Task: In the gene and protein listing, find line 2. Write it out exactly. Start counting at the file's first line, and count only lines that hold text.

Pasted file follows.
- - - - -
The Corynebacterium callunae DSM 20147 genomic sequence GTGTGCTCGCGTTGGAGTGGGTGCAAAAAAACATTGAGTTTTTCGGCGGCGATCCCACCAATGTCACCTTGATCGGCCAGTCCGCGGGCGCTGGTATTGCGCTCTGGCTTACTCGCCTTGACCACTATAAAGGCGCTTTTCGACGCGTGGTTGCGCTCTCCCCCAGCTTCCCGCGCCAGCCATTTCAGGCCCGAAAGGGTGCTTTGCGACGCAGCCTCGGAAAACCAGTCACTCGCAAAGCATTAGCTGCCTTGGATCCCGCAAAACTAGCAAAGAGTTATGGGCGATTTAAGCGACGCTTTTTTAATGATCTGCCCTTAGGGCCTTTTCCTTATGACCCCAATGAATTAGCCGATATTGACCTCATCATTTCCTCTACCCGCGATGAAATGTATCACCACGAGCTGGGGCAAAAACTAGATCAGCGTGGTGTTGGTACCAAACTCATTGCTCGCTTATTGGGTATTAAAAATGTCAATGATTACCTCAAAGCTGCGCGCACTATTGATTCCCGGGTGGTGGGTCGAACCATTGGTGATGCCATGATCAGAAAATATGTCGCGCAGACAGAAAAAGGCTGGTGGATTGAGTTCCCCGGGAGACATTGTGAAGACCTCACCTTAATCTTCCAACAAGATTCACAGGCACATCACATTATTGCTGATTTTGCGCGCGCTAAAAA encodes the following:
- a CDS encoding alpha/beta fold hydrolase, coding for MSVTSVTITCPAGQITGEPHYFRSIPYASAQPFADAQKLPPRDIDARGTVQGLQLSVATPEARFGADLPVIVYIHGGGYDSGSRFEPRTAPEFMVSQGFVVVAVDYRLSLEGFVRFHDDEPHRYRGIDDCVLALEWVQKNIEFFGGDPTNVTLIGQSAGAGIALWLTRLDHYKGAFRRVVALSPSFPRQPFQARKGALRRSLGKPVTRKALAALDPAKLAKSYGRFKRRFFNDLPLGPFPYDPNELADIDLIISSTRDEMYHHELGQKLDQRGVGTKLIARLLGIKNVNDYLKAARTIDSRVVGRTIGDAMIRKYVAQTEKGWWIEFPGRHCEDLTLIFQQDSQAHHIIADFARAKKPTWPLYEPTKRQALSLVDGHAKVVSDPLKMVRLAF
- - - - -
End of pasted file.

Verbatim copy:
- a CDS encoding alpha/beta fold hydrolase, coding for MSVTSVTITCPAGQITGEPHYFRSIPYASAQPFADAQKLPPRDIDARGTVQGLQLSVATPEARFGADLPVIVYIHGGGYDSGSRFEPRTAPEFMVSQGFVVVAVDYRLSLEGFVRFHDDEPHRYRGIDDCVLALEWVQKNIEFFGGDPTNVTLIGQSAGAGIALWLTRLDHYKGAFRRVVALSPSFPRQPFQARKGALRRSLGKPVTRKALAALDPAKLAKSYGRFKRRFFNDLPLGPFPYDPNELADIDLIISSTRDEMYHHELGQKLDQRGVGTKLIARLLGIKNVNDYLKAARTIDSRVVGRTIGDAMIRKYVAQTEKGWWIEFPGRHCEDLTLIFQQDSQAHHIIADFARAKKPTWPLYEPTKRQALSLVDGHAKVVSDPLKMVRLAF